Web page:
Search This Blog

Tuesday, November 3, 2015

Harley the horse, ordered out by Ashfield Council, Australia

Harley: Birth of a Champion is Harley the horse's debut in the publishing world. Based on the true story of Lee Ann Rust, Women's Professional Rodeo Association's (WRPA) 2011 Rookie Of The Year, the book follows the first years in the life of an international champion rodeo horse, told straight from the horse's mouth. 

Triplicane and its cattle – reams have been written – the local Councillor initiated good measure, finding a place below MRTS – many have moved – still you find small herds on the roads.  Recently, at few smaller lanes leading to the Beach road, ramblers were put up – to prevent the stray cattle venturing on the beach road.  The road is yet to be reopened for the public; but the other day, was surprised to see a buffalo casually stroll over.

The subject matter of this post – Harley, has no great looks nor has any phenomenal traits – it is a small horse that has lived in Summer hill for 15 years – his owner had the habit of walking him around the local suburbs – perhaps not any longer as the Ashfield Council has told it is time to go by !

Harley, the horse has lived in a Summer Hill backyard for almost 15 years but now his time is up. Ashfield Council informed his owner he has 21 days to respond to an order “to cease keeping the horse on the property”. Over the last decade, neighbours have complained about numerous issues, including flies, smells and waste removal. But the horse’s owner, Eric Findlay, has always managed to have things looking spic and span for council inspections, and Harley has stayed put.

Harley is a familiar sight in the neighbourhood as Mr Findlay walks the horse around the streets of Summer Hill. The horse has been seen being led out of the front door for his daily exercise. But a series of recent complaints forced the council officers to take a stronger approach. Last Monday they informed Mr Findlay that it was time for Harley to go.“Council officers have inspected the property on many occasions over the years and in February we received complaints regarding the general condition of the yard within which the pony was being kept and the nuisance arising from odours and flies emanating from this area,” a council spokeswoman said.

“At that time, the owner agreed to improve efforts to keep the yard area in a clean and tidy condition in accordance with the terms set out by the council in its decision in December 2003.  The recent inspections revealed that the yard area, once again, is not being maintained to a satisfactory standard as required by terms set by Council. The council spokeswoman said that the officers had reported waste from the pony, including urine and droppings, in the yard and “unpleasant smells emanating from and flies being attracted to the area as a result of this exposed waste.” She said “this is not an acceptable situation for neighbours to tolerate or conducive to the general health and well being of the community”.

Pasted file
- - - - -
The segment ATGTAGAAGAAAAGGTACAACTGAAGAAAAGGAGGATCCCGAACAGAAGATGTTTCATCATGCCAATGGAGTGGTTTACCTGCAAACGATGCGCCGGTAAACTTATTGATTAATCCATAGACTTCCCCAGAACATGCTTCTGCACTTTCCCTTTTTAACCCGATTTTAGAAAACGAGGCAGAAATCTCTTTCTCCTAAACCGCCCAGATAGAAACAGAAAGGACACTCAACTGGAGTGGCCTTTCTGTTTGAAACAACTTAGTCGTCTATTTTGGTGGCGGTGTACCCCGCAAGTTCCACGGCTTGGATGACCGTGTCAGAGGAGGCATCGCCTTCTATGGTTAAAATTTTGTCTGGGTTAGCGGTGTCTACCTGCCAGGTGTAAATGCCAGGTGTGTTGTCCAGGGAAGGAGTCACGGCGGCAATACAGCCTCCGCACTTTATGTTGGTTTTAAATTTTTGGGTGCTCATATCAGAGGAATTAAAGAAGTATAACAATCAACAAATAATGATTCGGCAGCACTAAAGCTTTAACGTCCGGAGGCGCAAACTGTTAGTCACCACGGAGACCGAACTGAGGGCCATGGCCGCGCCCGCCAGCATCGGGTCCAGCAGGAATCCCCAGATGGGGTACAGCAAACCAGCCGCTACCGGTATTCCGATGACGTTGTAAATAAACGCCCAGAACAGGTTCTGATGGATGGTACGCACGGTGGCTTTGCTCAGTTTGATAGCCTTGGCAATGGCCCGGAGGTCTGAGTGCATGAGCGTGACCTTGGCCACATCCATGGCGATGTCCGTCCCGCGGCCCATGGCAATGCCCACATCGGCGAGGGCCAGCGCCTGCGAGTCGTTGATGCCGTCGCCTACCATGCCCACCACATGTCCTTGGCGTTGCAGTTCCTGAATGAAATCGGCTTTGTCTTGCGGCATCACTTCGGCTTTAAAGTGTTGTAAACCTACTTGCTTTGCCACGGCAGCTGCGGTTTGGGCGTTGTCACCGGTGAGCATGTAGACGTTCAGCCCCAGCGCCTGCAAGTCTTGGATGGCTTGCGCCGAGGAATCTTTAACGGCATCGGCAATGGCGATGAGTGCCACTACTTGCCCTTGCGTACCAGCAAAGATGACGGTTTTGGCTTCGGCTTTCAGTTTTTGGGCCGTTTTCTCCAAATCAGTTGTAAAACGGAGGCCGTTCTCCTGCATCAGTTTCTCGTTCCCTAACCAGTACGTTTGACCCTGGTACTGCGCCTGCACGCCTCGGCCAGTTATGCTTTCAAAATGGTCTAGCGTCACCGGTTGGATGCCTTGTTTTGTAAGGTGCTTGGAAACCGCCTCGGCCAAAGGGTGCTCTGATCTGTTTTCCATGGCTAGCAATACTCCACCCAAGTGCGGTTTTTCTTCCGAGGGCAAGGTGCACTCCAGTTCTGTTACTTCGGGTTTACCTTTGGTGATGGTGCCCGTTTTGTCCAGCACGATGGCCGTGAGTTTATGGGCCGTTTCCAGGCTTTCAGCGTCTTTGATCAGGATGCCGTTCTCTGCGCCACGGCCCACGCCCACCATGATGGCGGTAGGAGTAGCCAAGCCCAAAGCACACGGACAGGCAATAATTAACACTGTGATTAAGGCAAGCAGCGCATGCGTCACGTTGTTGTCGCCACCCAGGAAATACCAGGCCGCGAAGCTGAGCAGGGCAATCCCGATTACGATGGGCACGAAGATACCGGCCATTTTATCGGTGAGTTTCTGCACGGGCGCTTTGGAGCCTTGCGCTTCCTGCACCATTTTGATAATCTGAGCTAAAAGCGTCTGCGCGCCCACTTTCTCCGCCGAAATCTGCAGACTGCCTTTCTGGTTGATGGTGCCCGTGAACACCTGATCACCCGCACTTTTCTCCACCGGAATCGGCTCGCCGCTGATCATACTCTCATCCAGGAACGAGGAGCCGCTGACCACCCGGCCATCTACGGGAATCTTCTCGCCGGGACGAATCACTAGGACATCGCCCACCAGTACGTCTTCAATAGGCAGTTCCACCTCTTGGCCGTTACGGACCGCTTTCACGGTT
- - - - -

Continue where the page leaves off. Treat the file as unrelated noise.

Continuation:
“With the coming warmer months, if this situation were to continue the adverse amenity impacts are likely to worsen,” she said.“As ongoing maintenance is not being carried out to a satisfactory standard to keep the yard in a clean and tidy manner, free of odours, the Council is now of the view that the most appropriate response is for the pony to be relocated to a more suitable area, which is not in a densely populated residential context and can potentially offer more space within which the pony could exercise and move about.“The Council recognises that this would be a significant change to the current circumstances and is prepared to assist in this relocation process.”

Mr Findlay has been issued with an order  and the terms of the Notice require a response within 21 days, before November 16.Mr Findlay did not want to talk to the Inner West Courier when he was approached while walking Harley on Moonbie St.A spokeswoman from Ashfield Council said that she thought the owner would fight the Notice. Anyone who lives in the Dulwich Hill area would know about the horse, because the owner walks it in that direction every day. The NSW Department of Agriculture website has guidelines for caring for horses in urban areas.

The guidelines suggest minimum standards for the housing of horses including that ideally they should be kept in a paddock of 1 hectare (a minimum 0.4 hectare).  The earlier guidelines of the Council included : removal of manure; cleaning of wood chips and the like.  Harley’s owner was advised to place manure only in their own rubbish bin and remove any spilt or deposited horse manure outside the property immediately. The rules further wanted a barrier be installed to keep the pony away from the common side boundary fence and no other pony or horse be kept on premises at any time

So it looks curtains for Harley at present - !
With regards – S. Sampathkumar
3rd Nov. 2015

Story source :

No comments:

Post a Comment